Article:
11. Kframe

    Kframe Valued Member

    The real question is, if 80% is useless and only art, why did the founders include it?
  12. Dead_pool

    Dead_pool Spes mea in nihil Deus MAP 2017 Moi Award

    A) the founders knew something we don't know
    B) we know something the founders didn't know.

    Or more likely a mix between A and B.
  13. Earl Weiss

    Earl Weiss Valued Member

    I expect that for each founder there may be a different answer. In the case of General Choi, he provided his reasons. Like many things in his texts he provided reasons why he wanted things done a certain way. Reasoneable minds can always differ as to the value of any reason given, but at least he gave reasons.

    I can only guess that many pioneers did not view competition / sport utility as an overriding concern for much of what they did.
  14. Kframe

    Kframe Valued Member

    I was not talking only about sport/competitive utility Earl, but usability in any situation that requires one to use violence in some fashion.
  15. Earl Weiss

    Earl Weiss Valued Member

    Nor was I only talking about sport utility. I think 80% of many MA curriculm could be dropped if one was only looking for sport / combat or self defense utility. Philosophy and Moral culture - irrelevant, Rules - irrelevant, Patterns - irrelevant. Any esthetic concerns, - irrelevant. Developing athletic ability - irrelevant. Some "Reality based systems" have tossed all that stuff as have gyms which only target MMA type competition.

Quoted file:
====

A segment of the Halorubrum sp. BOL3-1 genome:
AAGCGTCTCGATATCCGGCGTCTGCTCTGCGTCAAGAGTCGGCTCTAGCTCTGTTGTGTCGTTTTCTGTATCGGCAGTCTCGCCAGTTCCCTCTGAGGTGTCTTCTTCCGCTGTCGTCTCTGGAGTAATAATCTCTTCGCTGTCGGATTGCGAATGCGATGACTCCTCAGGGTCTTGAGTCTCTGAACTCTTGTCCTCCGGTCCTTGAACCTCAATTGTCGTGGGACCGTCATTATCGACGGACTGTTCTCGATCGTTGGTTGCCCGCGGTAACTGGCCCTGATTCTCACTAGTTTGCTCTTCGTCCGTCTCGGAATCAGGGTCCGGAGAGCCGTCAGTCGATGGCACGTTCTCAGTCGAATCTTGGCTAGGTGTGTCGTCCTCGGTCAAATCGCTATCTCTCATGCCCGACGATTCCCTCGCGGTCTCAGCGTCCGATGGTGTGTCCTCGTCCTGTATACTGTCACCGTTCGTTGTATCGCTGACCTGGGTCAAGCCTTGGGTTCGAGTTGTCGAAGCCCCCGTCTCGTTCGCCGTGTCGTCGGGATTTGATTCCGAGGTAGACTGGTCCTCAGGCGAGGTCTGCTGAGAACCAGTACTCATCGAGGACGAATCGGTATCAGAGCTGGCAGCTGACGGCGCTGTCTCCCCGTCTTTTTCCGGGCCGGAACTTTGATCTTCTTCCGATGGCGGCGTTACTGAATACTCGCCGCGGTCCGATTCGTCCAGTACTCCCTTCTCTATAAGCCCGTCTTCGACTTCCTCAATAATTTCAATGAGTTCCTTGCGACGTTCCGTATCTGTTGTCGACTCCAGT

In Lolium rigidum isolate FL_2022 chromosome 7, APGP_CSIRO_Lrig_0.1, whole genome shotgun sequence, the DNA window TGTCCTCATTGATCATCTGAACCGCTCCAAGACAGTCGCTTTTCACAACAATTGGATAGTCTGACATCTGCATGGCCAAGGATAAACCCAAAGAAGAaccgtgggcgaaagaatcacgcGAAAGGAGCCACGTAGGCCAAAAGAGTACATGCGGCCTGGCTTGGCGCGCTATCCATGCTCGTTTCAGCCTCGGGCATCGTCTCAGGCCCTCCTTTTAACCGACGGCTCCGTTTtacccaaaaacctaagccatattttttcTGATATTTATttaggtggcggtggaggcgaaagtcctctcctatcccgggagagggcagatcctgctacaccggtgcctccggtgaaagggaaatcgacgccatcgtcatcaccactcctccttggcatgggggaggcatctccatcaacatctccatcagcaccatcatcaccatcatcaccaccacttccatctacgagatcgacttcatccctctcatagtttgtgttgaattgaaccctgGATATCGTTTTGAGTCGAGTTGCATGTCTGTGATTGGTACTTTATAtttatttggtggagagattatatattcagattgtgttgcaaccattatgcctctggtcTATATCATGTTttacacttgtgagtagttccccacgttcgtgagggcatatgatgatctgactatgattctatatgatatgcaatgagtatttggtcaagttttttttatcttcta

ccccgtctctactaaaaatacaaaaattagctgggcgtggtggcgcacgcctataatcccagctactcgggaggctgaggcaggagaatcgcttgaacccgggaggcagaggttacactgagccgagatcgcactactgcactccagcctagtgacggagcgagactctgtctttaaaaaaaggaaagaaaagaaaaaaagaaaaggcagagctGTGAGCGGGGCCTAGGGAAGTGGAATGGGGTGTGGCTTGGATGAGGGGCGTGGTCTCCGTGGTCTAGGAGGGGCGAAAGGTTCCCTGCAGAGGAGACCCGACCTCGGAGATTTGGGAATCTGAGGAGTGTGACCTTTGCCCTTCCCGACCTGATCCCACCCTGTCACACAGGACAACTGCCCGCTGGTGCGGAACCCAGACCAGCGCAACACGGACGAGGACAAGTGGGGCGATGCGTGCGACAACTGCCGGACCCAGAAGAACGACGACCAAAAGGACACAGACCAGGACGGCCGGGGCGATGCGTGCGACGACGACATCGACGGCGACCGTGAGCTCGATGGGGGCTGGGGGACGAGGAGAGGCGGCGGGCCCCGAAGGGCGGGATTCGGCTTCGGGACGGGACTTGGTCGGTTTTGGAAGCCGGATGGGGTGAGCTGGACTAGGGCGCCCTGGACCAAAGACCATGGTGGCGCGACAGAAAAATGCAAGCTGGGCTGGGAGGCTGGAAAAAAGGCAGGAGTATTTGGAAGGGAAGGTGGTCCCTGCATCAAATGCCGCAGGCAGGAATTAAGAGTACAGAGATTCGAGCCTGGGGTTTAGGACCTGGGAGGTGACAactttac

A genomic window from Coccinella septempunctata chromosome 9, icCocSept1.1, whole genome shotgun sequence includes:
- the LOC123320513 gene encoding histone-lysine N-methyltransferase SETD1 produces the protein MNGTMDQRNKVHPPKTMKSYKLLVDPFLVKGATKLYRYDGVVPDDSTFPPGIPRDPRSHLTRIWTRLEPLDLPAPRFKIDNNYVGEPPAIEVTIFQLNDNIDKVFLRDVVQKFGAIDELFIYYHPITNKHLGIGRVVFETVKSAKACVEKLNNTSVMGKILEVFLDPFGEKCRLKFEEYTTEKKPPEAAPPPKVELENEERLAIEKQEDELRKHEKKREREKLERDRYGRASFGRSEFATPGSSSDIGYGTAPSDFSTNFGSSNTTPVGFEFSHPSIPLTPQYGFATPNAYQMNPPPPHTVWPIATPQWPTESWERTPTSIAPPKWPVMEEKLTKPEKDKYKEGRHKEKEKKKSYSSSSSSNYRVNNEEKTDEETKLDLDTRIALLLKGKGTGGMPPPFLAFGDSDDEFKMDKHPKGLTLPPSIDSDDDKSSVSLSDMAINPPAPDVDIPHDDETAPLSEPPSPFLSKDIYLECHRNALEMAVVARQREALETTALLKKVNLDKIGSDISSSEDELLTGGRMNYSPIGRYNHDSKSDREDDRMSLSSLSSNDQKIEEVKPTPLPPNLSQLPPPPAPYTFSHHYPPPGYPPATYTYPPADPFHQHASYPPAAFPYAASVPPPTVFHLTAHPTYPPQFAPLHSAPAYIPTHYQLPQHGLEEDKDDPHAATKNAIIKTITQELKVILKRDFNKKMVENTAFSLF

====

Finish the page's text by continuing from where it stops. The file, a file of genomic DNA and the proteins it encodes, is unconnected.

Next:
On the other hand while not an optimal use of time and energy for combat training I view the MA syllabi of some systems like a professional craftsman's toolbox. 20% of the tools may get used 80% of the time, but when circumstances warrant the most efficient way to get a certian job done may be that tool that gets used only 2% of the time.

    On top of that you may hve specs for certain techniques that have symbolic or esthetic paramaters which trump utility parameters.
  16. Kframe

    Kframe Valued Member

    Can you point to anything in specific? Like the cross body blocks and what not?
  17. Earl Weiss

    Earl Weiss Valued Member

    I would put those into the "Less than optimal Technique of Choice" as opposed to symbolic or aesthetic.

    When would I use the less than optimal techniqe such as this?

    - Other limb is injured
    - Other limb is occupied
    A. Holding something such as a child
    B. You are doing third party protection and other limb is shielding the high value target.
    C. To access or retain a weapon.
    D. Ready to intercept an attack from another direction.